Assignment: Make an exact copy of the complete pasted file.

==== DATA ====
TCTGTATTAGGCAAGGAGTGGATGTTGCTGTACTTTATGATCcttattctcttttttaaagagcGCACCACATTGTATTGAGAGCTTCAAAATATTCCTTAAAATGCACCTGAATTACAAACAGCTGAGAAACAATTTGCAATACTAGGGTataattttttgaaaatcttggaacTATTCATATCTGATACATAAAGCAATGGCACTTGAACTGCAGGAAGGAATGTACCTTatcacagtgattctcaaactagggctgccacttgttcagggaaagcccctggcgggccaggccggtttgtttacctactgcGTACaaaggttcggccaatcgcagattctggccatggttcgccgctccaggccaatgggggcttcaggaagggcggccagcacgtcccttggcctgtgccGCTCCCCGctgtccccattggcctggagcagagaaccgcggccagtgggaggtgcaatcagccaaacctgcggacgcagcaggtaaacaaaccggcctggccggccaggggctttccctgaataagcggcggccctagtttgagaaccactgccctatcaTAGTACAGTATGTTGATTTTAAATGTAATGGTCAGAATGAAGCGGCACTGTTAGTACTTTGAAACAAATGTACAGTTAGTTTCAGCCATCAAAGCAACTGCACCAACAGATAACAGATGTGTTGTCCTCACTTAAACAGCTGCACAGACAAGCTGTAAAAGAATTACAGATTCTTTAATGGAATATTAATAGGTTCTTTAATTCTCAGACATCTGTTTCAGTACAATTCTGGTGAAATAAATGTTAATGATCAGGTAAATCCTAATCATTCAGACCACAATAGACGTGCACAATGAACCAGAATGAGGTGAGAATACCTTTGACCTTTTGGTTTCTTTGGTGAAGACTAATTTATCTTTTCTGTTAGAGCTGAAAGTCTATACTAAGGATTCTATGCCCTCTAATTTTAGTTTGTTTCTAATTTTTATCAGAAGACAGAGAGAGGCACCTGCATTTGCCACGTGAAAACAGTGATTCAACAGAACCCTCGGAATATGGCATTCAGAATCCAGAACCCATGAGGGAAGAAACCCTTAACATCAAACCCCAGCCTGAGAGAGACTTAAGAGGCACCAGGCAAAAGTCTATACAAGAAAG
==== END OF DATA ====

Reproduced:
TCTGTATTAGGCAAGGAGTGGATGTTGCTGTACTTTATGATCcttattctcttttttaaagagcGCACCACATTGTATTGAGAGCTTCAAAATATTCCTTAAAATGCACCTGAATTACAAACAGCTGAGAAACAATTTGCAATACTAGGGTataattttttgaaaatcttggaacTATTCATATCTGATACATAAAGCAATGGCACTTGAACTGCAGGAAGGAATGTACCTTatcacagtgattctcaaactagggctgccacttgttcagggaaagcccctggcgggccaggccggtttgtttacctactgcGTACaaaggttcggccaatcgcagattctggccatggttcgccgctccaggccaatgggggcttcaggaagggcggccagcacgtcccttggcctgtgccGCTCCCCGctgtccccattggcctggagcagagaaccgcggccagtgggaggtgcaatcagccaaacctgcggacgcagcaggtaaacaaaccggcctggccggccaggggctttccctgaataagcggcggccctagtttgagaaccactgccctatcaTAGTACAGTATGTTGATTTTAAATGTAATGGTCAGAATGAAGCGGCACTGTTAGTACTTTGAAACAAATGTACAGTTAGTTTCAGCCATCAAAGCAACTGCACCAACAGATAACAGATGTGTTGTCCTCACTTAAACAGCTGCACAGACAAGCTGTAAAAGAATTACAGATTCTTTAATGGAATATTAATAGGTTCTTTAATTCTCAGACATCTGTTTCAGTACAATTCTGGTGAAATAAATGTTAATGATCAGGTAAATCCTAATCATTCAGACCACAATAGACGTGCACAATGAACCAGAATGAGGTGAGAATACCTTTGACCTTTTGGTTTCTTTGGTGAAGACTAATTTATCTTTTCTGTTAGAGCTGAAAGTCTATACTAAGGATTCTATGCCCTCTAATTTTAGTTTGTTTCTAATTTTTATCAGAAGACAGAGAGAGGCACCTGCATTTGCCACGTGAAAACAGTGATTCAACAGAACCCTCGGAATATGGCATTCAGAATCCAGAACCCATGAGGGAAGAAACCCTTAACATCAAACCCCAGCCTGAGAGAGACTTAAGAGGCACCAGGCAAAAGTCTATACAAGAAAG